In this blog post, I will show you how you can use JIT in combination with a Point-to-Site (P2S) VPN to securely connect to your Azure virtual machines (VMs).
These days, there are different ways you can use to securely connect to your Azure resources, one of those is through the use of a Point-to-Site (P2S) VPN connection. Such a P2S VPN connection allows you to securely connect to resources in a virtual network (VNet) or any of its peered VNets from a client device.
This can be quite handy if you are working from home or from a customer’s site on your own or a corporate Windows 10 or 11 device. Next to that, you can also use it instead of a Site-to-Site (S2S) VPN when you only need to connect a few client devices to resources in a specific VNet.
I’ve already written a PowerShell script that you can use to configure a P2S VPN to an existing VNet using Azure certificate authentication. You can find the related blog post over here, or you can download the script directly from GitHub. If you prefer to let your P2S VPN clients authenticate using native Azure Active Directory authentication, you can read more about it here.
When you implement or already use a P2S VPN in your environment, you can add an additional security layer to this connection by combining it with just-in-time (JIT) VM access.
JIT is a feature of Microsoft Defender for Cloud, which provides just-in-time network-based access to VMs by locking down your VMs at the network level by blocking all unnecessary inbound traffic to specific management ports, like RDP or SSH.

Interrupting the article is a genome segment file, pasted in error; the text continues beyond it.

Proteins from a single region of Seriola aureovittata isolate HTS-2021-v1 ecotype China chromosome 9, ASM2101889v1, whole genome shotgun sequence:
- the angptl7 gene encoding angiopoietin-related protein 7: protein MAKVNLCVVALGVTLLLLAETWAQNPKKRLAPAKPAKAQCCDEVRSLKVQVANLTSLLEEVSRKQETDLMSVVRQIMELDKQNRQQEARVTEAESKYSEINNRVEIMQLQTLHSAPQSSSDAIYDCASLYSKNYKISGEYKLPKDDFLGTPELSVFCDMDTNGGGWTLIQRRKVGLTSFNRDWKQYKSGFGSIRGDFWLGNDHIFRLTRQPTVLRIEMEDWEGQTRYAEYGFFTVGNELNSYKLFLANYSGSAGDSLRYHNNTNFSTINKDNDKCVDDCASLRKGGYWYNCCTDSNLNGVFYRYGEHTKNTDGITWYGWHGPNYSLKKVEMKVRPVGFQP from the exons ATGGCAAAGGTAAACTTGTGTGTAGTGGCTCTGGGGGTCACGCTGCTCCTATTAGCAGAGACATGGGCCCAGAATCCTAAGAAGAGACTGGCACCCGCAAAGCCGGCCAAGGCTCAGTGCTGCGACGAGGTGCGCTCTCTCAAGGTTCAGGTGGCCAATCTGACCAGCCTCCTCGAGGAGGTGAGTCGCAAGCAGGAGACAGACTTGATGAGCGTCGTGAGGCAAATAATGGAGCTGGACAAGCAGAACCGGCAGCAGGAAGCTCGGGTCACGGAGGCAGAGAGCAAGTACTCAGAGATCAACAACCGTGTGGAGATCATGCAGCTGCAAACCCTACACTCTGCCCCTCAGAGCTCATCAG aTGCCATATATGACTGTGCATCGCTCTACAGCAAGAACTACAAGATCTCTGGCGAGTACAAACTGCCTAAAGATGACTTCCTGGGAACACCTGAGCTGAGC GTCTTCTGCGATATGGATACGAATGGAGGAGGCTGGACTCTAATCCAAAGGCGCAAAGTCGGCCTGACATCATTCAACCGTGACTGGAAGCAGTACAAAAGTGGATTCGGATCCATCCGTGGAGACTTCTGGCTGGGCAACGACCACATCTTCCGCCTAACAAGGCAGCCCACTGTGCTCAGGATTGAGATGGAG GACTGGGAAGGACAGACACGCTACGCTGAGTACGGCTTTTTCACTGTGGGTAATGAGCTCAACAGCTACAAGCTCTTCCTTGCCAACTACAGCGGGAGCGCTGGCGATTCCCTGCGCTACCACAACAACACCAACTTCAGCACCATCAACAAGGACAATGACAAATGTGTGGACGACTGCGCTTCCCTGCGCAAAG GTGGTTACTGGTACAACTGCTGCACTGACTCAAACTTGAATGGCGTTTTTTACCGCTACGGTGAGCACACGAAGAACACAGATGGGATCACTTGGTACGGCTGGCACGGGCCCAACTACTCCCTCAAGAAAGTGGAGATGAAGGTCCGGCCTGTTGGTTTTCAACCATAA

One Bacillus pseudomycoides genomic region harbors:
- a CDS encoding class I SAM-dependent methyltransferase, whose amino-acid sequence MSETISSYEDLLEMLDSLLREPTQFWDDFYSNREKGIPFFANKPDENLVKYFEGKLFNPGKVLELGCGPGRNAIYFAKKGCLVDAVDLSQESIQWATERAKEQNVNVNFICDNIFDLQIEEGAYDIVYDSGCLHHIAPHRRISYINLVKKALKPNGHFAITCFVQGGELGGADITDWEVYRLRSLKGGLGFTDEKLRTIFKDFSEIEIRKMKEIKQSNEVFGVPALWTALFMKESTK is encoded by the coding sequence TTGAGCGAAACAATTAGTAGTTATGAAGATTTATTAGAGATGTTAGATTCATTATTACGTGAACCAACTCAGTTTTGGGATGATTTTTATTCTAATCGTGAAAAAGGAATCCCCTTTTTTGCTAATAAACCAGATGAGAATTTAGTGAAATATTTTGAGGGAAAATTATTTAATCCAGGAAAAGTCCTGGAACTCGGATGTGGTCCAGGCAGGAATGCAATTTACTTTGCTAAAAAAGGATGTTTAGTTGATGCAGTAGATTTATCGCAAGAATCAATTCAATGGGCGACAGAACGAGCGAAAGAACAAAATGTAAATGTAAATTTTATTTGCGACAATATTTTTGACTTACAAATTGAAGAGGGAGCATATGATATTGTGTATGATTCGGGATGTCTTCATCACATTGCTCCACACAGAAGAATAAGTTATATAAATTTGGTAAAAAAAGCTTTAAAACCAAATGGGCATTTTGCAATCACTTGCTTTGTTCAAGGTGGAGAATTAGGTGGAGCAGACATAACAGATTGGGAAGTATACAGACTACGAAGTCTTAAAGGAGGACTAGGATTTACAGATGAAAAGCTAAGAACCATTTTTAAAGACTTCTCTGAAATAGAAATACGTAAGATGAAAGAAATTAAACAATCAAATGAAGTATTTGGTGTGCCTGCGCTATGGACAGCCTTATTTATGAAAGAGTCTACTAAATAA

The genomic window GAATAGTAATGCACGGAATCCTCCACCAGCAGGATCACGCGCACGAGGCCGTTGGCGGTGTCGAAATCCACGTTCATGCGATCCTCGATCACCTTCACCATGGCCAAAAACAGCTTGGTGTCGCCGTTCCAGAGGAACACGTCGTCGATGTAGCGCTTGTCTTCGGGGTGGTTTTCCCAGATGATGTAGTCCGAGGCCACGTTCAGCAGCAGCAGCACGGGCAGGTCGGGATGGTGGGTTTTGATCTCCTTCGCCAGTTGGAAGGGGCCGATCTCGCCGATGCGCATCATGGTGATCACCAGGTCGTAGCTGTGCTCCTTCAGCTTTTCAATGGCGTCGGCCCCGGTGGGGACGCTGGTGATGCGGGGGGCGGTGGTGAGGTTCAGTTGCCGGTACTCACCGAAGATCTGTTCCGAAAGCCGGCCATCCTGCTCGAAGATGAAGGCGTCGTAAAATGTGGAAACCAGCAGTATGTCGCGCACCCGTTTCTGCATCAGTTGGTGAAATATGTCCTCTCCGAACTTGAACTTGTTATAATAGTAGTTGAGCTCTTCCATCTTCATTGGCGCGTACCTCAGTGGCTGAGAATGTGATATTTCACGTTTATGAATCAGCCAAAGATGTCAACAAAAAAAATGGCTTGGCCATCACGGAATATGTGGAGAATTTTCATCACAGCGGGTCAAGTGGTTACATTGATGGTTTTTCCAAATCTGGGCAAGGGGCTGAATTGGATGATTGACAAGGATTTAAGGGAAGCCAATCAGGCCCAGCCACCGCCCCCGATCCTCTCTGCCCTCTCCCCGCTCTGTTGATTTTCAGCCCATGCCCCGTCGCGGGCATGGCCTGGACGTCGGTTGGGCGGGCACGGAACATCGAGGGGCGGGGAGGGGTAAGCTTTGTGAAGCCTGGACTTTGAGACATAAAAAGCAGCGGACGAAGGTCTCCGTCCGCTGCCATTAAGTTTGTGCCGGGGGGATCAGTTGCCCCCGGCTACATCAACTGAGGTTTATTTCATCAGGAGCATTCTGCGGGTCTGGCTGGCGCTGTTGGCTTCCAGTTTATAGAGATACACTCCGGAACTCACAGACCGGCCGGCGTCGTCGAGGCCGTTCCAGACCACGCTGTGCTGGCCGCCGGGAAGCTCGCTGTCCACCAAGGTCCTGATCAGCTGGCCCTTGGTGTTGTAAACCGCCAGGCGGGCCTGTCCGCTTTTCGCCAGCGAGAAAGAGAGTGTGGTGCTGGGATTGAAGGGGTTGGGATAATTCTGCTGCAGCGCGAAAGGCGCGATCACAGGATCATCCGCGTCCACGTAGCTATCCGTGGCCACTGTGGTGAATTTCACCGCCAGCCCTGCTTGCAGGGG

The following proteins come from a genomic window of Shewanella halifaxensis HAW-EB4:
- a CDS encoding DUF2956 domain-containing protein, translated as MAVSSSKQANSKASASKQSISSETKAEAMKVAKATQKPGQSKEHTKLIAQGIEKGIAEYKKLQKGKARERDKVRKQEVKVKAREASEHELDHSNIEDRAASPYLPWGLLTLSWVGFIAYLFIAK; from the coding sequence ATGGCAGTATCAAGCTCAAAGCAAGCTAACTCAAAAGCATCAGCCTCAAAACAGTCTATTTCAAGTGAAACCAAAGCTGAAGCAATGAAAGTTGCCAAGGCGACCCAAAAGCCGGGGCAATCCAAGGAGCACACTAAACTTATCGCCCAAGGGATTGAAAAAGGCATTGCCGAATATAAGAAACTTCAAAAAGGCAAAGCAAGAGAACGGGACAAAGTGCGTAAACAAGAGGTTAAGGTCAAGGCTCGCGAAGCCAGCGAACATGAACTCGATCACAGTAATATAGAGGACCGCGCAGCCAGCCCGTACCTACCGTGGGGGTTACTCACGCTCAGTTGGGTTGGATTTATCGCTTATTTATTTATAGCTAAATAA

If you want to read more about how JIT works and how you can enable it, you can do so in a previous blog post, in which I wrote about this: Azure Bastion: Combine JIT with Azure Bastion
To use a P2S VPN in combination with JIT, you can follow the steps below.
- An Azure subscription.
- An Azure Administrator account with the necessary RBAC roles.
- An existing HUB VNet, and an Azure VPN Gateway (at least with a SKU VpnGw1).
- A configured and working P2S VPN connection.
- Another existing VNet (other than the Hub VNet) and a subnet with a network security group (NSG) associated with it. This VNet should also be peerd with the HUB VNet.
- An existing VM, connected to the above subnet, with Microsoft Defender for Cloud enabled and Microsoft Defender for Server Plan 2 enabled for the Azure subscription holding the VM.
- Write down, remember, or look up your P2S VPN address pool and the AzureBastionSubnet IP range (only required if you are also using Azure Bastion in your environment).
On the Microsoft Defender for Cloud page (blade), select Workload protections. Then, on the Defender for Cloud coverage page, scroll down to the Advanced protection area and select just-in-time VM access.
On the Just-in-time VM access page, click on the Not Configured tab to get a view of all the VMs without JIT enabled but that can support JIT. Then mark a VM that you want to protect with JIT and click on the Enable JIT on 1 VM button (you can also complete this step for multiple VMs at once).
Then, on the JIT VM access configuration page, delete any default port(s) that you do not need, such as 5986, 5989, and 22. If required, you can also add other custom ports.